Dear Liku

You are doing a wonderful job. Keep up the good work for the awareness of the fact that there are Blind people in the world who need our help.


Ulrich Pfisterer 

Chairman Blind Football

Tokyo  24 Nov 2014


I prayed for peace as I placed each grain. I hope that many people will see this and bring peace to our world.


10-year-old resident of March 2011 tsunami/earthquake disaster area in Japan


Rio de Janeiro’s Instituto Benjamin Constant, the largest school for the blind in South America, was the site of a Maris exhibition in the summer of 2016, just as the city was hosting the Paralympics. Held in the school’s gallery, the exhibition attracted a wall-to-wall crowd to its opening party, and was viewed by some 2,500 visitors during its course. The state-run TV Brasil covered the first day of the show, which was also the first day of the Paralympics. That evening, the broadcaster presented scenes of the exhibition, along with their coverage of the Games’ opening ceremony. Due to the heavy turnout, the exhibition was extended another week. 

   One of the more memorable aspects of the event was that five of the school’s students visited every day—bringing along friends, family, and classmates each time. Among them was a first-year high school student who said that her favorite exhibit was The Declaration of Maris (2016), whose canvas was covered with a huge poppy. “I love this painting the most! I mean, it’s this bright red flower!” the completely blind girl explained matter-of-factly (photo 1). This particular work is a 110-centimeter square, so it takes a lot of fingerwork to explore each grain of sand. It must have been a Herculean task for her to spend hour upon hour tracing the grains and forming a detailed mental picture of the whole. Yet, amazingly she came to the gallery every day of the three-week show and continued her fingertip journey through The Declaration of Maris. Her thirst for knowledge seemed unquenchable. Someday, she just might become Brazil’s own Helen Keller. 

   Of course, there were students who didn’t seem very keen on paintings in general, but even for them the easily relatable depictions of national flags were a hit. Many were captivated by certain elements of those paintings: the Lebanon cedar of that country’s flag, Switzerland’s white cross, Japan’s rising sun, and so on. And, the flags served as natural teaching opportunities—standing before different paintings, a social studies teacher and a geography teacher spontaneously began giving lessons in their subjects. Even a new flag painting still being worked on fascinated the children. Many of them caressed its surface and voiced their hope for it to be completed soon, saying things like “I can’t wait until it’s finished. I want to see what the whole flag looks like!”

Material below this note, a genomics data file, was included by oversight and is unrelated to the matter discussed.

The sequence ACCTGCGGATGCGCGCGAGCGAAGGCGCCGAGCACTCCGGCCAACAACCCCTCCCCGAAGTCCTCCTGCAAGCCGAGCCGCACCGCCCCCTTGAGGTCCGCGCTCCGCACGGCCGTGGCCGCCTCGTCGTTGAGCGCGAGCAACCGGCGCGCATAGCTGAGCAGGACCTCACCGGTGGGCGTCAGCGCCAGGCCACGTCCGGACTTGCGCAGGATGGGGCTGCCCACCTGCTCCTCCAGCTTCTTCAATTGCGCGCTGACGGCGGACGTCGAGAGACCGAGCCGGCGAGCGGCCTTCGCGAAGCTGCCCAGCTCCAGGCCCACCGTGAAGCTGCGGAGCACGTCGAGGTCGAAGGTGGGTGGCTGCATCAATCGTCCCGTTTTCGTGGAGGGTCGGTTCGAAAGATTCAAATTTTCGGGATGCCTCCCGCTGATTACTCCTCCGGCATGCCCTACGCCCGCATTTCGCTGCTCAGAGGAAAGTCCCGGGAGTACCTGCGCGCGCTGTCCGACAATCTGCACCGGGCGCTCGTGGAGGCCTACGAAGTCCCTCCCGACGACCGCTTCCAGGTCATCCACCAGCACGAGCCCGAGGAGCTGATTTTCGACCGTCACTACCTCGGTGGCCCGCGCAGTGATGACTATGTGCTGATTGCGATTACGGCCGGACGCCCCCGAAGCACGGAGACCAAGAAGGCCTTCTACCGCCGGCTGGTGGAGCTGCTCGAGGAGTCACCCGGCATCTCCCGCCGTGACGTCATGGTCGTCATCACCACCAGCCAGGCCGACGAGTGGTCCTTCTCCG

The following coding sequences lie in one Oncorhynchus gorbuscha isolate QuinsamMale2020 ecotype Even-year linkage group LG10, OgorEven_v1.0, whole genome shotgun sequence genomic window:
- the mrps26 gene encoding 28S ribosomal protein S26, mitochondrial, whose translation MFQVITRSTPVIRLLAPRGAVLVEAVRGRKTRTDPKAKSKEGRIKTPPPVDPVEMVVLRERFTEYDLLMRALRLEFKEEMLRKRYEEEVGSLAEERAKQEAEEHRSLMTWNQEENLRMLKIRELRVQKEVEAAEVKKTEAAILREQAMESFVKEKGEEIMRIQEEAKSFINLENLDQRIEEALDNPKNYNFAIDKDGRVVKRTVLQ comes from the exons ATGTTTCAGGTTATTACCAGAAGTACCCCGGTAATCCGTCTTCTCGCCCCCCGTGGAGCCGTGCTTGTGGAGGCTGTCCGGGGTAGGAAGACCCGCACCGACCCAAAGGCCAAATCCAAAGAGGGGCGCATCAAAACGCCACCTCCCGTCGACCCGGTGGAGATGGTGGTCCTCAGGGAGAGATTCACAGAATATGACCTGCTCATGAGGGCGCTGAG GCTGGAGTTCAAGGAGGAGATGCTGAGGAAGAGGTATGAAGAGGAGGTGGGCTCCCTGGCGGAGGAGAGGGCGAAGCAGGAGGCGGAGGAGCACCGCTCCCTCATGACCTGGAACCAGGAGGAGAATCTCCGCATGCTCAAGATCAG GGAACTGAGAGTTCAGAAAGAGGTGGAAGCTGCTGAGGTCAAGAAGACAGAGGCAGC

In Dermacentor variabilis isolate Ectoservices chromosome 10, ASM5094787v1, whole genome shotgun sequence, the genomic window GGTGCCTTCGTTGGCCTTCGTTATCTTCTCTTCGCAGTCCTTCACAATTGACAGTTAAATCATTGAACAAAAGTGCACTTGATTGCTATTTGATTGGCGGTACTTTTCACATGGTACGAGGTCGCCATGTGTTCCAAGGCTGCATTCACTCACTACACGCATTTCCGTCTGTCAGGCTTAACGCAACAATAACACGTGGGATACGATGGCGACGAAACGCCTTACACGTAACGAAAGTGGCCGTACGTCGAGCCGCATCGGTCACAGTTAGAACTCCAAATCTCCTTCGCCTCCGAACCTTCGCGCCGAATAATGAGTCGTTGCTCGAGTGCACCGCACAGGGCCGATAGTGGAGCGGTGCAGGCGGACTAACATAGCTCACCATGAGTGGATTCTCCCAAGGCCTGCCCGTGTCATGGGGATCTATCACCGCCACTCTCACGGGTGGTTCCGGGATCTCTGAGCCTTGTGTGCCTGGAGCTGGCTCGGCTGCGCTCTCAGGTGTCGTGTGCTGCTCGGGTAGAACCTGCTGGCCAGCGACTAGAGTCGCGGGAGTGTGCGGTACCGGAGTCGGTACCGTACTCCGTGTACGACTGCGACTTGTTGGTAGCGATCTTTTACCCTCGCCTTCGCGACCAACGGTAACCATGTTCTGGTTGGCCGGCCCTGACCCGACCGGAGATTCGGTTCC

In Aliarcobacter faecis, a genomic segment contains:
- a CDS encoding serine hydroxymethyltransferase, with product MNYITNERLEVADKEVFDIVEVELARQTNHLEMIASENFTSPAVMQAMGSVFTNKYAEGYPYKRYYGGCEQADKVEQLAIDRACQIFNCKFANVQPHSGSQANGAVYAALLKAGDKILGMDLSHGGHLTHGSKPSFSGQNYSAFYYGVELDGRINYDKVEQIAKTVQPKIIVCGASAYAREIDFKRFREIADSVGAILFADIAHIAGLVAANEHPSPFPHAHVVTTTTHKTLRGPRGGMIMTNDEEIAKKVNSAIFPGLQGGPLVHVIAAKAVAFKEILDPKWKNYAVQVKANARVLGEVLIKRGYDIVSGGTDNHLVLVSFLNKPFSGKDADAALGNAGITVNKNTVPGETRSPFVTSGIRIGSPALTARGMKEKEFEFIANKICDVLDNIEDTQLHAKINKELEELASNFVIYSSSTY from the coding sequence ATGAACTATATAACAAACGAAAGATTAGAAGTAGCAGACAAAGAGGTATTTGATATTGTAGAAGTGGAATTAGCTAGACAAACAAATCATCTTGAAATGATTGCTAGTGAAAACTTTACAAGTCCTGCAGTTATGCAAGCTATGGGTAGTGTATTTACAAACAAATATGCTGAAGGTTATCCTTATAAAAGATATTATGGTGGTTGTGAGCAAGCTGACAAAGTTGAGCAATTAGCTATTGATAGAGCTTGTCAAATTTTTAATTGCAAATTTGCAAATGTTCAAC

Two Maris art classes were scheduled for the project in Brazil, but three more were added on site due to their immense popularity. Each gathering consisted of two kinds of activities: having the entire group work together on a flag painting in progress, and having each participant create their own special painting on a postcard-sized canvas. The school’s regular art class teaches pottery to adults, so many participants had experience in working with other art forms. Perhaps because of this, some had fun adding lace ribbons, cardboard, and other materials to their paintings.

   One of Liku Maria’s indelible memories of the Maris workshops was that of a participant who appeared to be in his mid-30s. The man was apparently a manual laborer, as he was dressed in work clothes. The class marked his first time to take an art lesson at the school, and he seemed to have trouble applying the sand to the flag painting. The three teachers in attendance were unfamiliar with him, but they noticed how he sat with a blank expression, hardly placing any sand on the canvas. One approached him and suggested, “This is an art class, so even if you don’t understand everything, think hard about what to do and try to apply sand in your own way.” Still, something seemed odd about his behavior. It was when Liku Maria tried to guide his hands that the problem became clear. The skin of his fingers was cracked from years of labor, and the crevices had become impregnated with sand and the acrylic paint used as an adhesive base on the canvas. Yet, he didn’t say a word, just sitting there and enduring the discomfort. Liku Maria dabbed his affected fingers with a steroid ointment she had brought from Japan, and then wrapped them in plastic wrap from the cafeteria.